Play as a starving artist in Artisian: Going Home Again


Artisian: Going Home Again is the debut game from game developers Melissa Lester and Amy Lester. The two sisters have put together a life-management game where players must balance out the various aspects of a young artist’s life. As the story goes, the protagonist is trying to save up enough money to re-buy the home she grew up in, after her parents sold it earlier in her life.

As a 24-year-old who enjoys his fare share of explosive visuals, intense gameplay, and inventively destructive ways to break things, saying Artisan: Going Home Again is a little out of my comfort zone is an understatement.

With that said, I downloaded the demo and gave the game a try anyway, —I could always just stop playing if I wasn’t having fun in X-amount of minutes anyway. About thirty-minutes later I realized I had been helping Gobstopper, my heroine I nobly named after the box of candy I was absentmindedly munching on while playing, for a half-hour. Far longer than I saw myself playing the game for, originally.

That says one of two things: Artisan: Going Home Again is more fun than I expected it to be, or that I’m really bad at managing my time.

I’m going with the former.

The protagonist is a sweet young lady who I felt the urge to help. The little bit of background story that the Lester sisters included at the beginning of the demo (and I’m assuming the game) served as a strong launching point to fuel my desire to see the girl through to her costly goal of buying the old family house.

As Gobstopper, I applied for freelance jobs online, got rejected a bunch but ended up picking up a pair of jobs. I wasn’t too great at making sure I got enough sleep though, and I soon overworked myself to the point of being stressed out. So I took a few days (each day is broken into three “turns” where players pick an action to consume a turn) to de-stress by visiting the library, doing some personal projects, and, of course, sleeping.

Not only did my stress level plummet, but thanks to the work I put into my personal projects and the studying I did at the library, my skill level had gone up while my inspiration level had half refueled itself after burning out.

I will say, there is a lot of reading involved with Artisan: Going Home Again. I found myself largely skipping the multiple paragraphs that would pop up whenever Gobstopper would bump into a stupidly handsome boy at the library or the park. I really didn’t care to play the flirting game, I was more interested in just chilling so I could continue working on my art projects when I got home. I had $50 to make by Tuesday, I don’t have time for boys!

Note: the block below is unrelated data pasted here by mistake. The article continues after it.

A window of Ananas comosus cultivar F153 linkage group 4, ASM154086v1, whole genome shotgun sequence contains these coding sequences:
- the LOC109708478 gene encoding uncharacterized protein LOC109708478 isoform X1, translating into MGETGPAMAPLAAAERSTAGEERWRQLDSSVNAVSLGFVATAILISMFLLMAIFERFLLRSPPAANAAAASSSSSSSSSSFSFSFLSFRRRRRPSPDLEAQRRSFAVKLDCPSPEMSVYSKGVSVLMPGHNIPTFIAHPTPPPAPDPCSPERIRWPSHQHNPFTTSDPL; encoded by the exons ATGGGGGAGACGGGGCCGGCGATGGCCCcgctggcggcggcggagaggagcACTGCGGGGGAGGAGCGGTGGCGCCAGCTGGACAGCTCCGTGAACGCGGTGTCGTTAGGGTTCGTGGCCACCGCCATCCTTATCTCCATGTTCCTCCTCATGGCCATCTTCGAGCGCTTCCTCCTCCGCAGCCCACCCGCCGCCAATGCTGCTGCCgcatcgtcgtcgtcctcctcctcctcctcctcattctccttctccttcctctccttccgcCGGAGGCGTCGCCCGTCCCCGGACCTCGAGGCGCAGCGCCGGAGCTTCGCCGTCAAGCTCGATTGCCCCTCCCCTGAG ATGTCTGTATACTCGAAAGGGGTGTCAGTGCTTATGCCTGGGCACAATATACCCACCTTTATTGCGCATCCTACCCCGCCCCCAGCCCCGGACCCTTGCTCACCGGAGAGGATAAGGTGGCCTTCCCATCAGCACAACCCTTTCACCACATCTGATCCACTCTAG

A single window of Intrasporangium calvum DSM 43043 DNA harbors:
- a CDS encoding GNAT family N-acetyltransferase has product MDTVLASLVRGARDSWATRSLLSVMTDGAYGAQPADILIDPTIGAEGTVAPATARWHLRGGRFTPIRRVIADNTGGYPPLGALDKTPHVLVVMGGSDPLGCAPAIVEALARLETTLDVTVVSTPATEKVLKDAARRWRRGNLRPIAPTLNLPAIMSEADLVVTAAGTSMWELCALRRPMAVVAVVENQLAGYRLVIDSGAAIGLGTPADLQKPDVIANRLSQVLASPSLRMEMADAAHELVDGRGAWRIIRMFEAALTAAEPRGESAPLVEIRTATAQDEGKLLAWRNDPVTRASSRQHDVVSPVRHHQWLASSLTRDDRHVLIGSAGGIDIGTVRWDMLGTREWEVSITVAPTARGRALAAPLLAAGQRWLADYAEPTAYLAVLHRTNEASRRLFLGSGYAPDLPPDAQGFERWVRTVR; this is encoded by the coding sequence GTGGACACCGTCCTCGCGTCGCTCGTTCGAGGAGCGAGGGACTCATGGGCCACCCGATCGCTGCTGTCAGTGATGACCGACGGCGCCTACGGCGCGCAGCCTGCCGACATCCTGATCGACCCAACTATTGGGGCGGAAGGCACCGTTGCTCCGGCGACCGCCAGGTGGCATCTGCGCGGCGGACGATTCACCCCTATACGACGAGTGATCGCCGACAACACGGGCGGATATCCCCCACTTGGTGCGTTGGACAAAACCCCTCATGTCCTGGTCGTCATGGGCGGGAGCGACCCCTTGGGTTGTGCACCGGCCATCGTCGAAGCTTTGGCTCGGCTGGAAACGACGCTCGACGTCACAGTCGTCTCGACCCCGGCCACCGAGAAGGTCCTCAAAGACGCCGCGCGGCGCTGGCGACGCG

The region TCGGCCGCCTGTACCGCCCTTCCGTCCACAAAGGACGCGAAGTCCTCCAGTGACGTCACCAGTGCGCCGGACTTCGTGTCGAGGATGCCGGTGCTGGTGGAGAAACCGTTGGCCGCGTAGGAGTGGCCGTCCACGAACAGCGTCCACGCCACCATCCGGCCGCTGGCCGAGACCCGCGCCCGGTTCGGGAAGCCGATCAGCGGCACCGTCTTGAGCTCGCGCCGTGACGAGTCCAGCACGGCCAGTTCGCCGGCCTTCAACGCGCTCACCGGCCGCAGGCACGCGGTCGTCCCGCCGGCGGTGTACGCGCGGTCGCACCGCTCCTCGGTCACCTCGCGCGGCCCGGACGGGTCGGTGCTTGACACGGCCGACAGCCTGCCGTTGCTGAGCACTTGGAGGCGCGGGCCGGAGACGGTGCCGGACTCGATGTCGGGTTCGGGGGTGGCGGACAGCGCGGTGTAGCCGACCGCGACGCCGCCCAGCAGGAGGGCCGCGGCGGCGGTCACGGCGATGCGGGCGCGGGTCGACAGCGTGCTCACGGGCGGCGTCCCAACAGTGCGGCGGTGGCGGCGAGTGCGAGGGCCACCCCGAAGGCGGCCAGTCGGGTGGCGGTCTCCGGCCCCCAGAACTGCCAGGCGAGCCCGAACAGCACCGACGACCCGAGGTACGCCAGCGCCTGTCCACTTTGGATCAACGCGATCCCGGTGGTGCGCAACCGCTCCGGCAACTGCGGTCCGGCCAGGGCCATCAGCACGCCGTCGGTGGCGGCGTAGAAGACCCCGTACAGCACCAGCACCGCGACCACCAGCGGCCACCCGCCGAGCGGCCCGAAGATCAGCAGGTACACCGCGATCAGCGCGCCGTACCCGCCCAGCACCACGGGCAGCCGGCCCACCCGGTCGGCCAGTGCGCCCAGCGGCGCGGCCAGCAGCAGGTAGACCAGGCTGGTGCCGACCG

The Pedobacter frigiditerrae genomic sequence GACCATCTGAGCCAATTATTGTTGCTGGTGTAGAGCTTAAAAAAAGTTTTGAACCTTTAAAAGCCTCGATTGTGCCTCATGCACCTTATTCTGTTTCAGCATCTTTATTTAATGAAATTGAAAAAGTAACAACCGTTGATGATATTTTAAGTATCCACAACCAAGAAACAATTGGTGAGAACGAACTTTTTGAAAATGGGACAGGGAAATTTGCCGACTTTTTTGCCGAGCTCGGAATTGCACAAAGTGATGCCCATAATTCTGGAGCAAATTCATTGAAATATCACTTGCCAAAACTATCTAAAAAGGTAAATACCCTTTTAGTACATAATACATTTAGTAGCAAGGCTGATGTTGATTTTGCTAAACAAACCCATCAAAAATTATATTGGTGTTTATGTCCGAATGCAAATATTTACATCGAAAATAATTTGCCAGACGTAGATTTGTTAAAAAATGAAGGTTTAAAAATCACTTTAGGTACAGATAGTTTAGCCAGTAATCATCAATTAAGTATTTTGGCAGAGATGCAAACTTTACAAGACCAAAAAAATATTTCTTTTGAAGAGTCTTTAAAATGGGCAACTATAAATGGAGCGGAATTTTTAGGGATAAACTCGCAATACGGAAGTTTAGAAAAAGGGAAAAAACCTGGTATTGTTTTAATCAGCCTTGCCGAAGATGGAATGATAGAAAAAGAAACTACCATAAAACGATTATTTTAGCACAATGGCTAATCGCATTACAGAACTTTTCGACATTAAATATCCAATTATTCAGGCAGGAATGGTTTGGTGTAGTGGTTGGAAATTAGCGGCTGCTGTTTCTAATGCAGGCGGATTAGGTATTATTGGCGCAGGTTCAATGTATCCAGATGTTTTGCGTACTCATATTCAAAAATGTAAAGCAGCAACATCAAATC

Artisian: Going Home Again is not something I would have imagined myself to enjoy at all, but after playing the demo, I was surprised to discover it wasn’t as bad as I thought it’d be.

I’m recommending Artisan: Going Home Again to people who enjoy text-based adventures, time-management games, and games the let you name the protagonist after your favorite Wonka candy.

Artisian: Going Home Again is available now for $9.99

1 Comment Play as a starving artist in Artisian: Going Home Again

  1. UnseenKingdomStudios

    Thanks for the review! It was fun to read and you raised some interesting points. I was also surprised at what a cute name “Gobstopper” turned out to be!

    Our first concern when making Artisan was having a balanced play mechanic. That you were able to enjoy it as much as you did, even in the decidedly non-destructive world that makes up Gobstopper’s home, I think means something went right.

    As the writer, I laughed when you mentioned wanting to avoid the “flirting game.” (I know what you mean, believe me.) The story of Artisan is in large part a reflective piece, and more than a bit sentimental, but I wouldn’t call it a dating sim. I wanted the story to give the player a safe world to explore, without feeling harassed or belittled by the characters in it. Even the male characters. I sincerely hope we were able to accomplish that.

    (Of course, there’s nothing wrong with wanting to focus on the mechanics rather than story. We built the game to work for either preference.)

    And as the artist; I’d like to thank our male players for their good humor in regards to my (apparently “stupidly”^^;;) cute drawing style. I mean all the respect in the world to both our male players, and our male characters, and hope to always treat my design of male characters with the same level of respect and style that I do my female characters! (I’m just maybe a little better at drawing girl’s fashions and such. Sorry^^ I’ll keep practicing though, I promise!!!)

    Thanks again for playing! My sister and I both really appreciate it^_^


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